On September 23, Fridays For Future Japan (FFF Japan) and Japanese youth organized climate actions such as marches and standing demonstrations in 34 locations throughout Japan, with support and participation from over 150 organizations.
▶Information on these can be found on FFF Japan’s website here.
Fridays For Future is a global youth movement that began with a sit-in by Swedish environmental activist Greta Thunberg in front of the Swedish parliament to demand climate change action. It has now spread to countries all over the world.
Fridays For Future used to hold its Global Climate March every few months at the same time around the world, but activities were significantly restricted due to the COVID-19 pandemic, and so in Japan, Fridays For Future groups in various regions instead planned their own activities as “Global Climate Actions”. Nevertheless, on March 25th, 2022 of this year, the whole country took action simultaneously under a slogan and hashtag translating to “The climate crisis: No fear if we all move together”.
“The Climate Crisis is a Matter of Life”
The energy situation in Japan has changed dramatically in the past six months, including the energy crisis triggered by Russia’s invasion of Ukraine, Prime Minister Kishida’s comments on restarting and building new nuclear power plants, and Japan’s GX (Green Transformation) Strategy, which includes measures to extend the life of thermal power plants. Additionally, there is no indication that Japan’s government will update its current 2030 greenhouse gas reduction target of 46%, despite the call at COP26 last year for governments to strengthen and resubmit their 2030 nationally determined contributions (NDC) as a measure to address this “critical decade.”
On the other hand, the effects of climate change are becoming more and more visible all over the world: in Japan this summer, typhoons, torrential rains, and high temperatures have caused significant damage, while overseas, enormous impacts have been felt from climate disasters such as flooding in Pakistan, heat waves and droughts in Europe, and wildfires in the United States.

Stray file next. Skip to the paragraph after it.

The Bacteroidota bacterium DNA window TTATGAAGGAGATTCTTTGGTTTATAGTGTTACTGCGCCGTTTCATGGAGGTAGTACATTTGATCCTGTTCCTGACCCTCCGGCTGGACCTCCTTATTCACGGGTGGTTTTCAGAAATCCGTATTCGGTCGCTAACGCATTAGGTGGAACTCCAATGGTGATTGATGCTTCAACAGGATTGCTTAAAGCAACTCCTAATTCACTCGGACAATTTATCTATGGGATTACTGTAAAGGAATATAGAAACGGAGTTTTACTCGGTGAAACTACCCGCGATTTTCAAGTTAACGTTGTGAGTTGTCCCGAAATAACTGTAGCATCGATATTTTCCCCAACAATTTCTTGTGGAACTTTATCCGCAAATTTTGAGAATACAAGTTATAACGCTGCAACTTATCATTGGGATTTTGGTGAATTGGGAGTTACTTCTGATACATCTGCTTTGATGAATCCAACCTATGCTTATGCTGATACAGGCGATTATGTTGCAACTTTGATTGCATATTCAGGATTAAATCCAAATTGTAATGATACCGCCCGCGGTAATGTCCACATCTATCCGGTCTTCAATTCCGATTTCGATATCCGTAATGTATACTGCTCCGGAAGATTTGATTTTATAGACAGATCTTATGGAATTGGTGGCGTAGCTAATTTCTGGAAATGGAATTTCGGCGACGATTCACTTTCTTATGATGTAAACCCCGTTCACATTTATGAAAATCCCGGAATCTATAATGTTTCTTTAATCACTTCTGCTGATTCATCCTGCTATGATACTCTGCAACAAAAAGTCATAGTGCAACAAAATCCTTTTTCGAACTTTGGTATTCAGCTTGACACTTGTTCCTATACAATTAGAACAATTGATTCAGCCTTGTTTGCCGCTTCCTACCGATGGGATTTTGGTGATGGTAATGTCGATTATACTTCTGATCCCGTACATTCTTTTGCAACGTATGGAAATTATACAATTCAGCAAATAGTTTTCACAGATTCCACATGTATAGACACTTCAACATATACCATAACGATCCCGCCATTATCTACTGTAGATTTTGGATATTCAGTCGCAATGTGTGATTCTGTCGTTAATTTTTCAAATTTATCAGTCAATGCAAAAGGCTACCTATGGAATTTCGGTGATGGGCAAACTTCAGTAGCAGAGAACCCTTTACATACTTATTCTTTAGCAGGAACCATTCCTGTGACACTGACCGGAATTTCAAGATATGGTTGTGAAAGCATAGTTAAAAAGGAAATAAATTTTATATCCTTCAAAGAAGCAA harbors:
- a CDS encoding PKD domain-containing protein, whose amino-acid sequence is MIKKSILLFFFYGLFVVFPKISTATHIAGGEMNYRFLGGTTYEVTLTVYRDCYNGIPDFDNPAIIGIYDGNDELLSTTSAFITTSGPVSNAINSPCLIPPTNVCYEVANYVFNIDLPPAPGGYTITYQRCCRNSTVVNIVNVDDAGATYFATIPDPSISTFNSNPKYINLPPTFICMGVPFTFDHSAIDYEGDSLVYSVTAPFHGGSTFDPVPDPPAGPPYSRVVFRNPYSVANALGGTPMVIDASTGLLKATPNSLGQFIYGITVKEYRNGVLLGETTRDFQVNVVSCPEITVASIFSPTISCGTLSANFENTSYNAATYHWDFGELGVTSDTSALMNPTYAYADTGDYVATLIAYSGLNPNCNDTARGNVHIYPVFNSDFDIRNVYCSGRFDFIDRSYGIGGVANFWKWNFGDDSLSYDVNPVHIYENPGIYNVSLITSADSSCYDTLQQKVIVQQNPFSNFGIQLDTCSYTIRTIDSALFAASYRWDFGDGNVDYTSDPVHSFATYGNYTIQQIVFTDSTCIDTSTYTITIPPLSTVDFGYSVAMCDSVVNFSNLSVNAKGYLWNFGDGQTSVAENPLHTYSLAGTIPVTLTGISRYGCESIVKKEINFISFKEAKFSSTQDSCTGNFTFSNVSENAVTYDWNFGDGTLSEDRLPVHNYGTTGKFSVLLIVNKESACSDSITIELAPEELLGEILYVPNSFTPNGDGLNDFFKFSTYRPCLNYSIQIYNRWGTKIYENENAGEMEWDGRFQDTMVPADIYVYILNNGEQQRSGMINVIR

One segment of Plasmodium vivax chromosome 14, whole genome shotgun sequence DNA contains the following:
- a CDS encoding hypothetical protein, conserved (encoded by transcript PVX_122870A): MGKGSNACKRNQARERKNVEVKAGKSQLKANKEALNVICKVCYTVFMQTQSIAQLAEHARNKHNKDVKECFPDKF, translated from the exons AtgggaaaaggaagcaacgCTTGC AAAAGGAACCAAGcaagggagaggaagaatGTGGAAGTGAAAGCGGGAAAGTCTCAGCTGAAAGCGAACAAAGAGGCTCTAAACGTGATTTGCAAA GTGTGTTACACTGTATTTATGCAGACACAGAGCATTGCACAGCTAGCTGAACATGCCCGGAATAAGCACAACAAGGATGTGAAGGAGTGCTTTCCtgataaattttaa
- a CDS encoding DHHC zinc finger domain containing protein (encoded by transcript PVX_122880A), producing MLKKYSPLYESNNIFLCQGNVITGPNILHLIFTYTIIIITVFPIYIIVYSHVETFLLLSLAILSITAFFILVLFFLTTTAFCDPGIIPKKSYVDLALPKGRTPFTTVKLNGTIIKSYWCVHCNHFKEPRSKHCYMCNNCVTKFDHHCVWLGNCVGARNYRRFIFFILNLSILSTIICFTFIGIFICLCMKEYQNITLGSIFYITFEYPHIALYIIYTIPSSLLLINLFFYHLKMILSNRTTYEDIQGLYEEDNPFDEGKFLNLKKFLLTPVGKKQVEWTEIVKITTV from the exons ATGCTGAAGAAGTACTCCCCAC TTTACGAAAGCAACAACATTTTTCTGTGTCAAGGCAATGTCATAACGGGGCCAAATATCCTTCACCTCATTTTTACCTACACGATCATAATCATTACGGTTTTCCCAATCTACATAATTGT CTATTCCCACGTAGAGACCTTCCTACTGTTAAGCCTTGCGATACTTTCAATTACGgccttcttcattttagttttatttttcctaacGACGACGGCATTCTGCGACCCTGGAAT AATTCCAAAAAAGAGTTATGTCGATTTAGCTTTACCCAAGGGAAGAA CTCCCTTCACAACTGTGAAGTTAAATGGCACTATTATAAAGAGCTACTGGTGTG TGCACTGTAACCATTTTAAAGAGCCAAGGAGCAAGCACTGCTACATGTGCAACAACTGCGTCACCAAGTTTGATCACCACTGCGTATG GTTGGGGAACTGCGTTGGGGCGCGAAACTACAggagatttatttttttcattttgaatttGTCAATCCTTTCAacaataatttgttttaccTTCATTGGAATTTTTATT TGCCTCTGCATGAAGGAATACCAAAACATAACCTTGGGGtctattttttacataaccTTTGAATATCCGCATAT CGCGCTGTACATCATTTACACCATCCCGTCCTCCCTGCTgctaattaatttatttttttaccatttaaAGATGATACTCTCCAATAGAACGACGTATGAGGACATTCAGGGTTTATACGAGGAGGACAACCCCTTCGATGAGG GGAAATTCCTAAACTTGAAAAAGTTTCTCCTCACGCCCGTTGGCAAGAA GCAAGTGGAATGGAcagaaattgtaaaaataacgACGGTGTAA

Under such circumstances, this action used the slogan “The Climate Crisis is a Matter of Life”, to call for stronger measures to combat climate change. Because the impact of the climate crisis is greater on low-income groups and other minorities in society, such as gender and racial minorities, this slogan was created with the aim of engaging a wider audience that is interested in issues other than the climate crisis.
Report: The climate march in Tokyo
In Tokyo, for the first time in about three years since the beginning of COVID-19 pandemic, about 400 people of all ages, genders and backgrounds participated in the climate march under light rain.
Taking place on a national holiday, many people were walking around Shibuya, which can be considered the center of Tokyo, enjoying shopping and dining. The march attracted a lot of attention and press coverage, and some even spontaneously joined the march as it was taking place, but there was still a feeling that awareness of the climate crisis and its urgency is not yet widespread in Japan.
Nevertheless, the march allowed many people who share a sense of urgency about the climate crisis to meet with each other and take action directly, and the event also attracted a great deal of public attention. Marches were also held in the cities of Yokohama and Kyoto, and other various events were held throughout Japan.
Youth in Japan and throughout the world are demanding that government, business, and other adults respond to the appeals of young people and further strengthen measures to address the climate crisis, and in response to these voices, adults must demonstrate their ability to listen.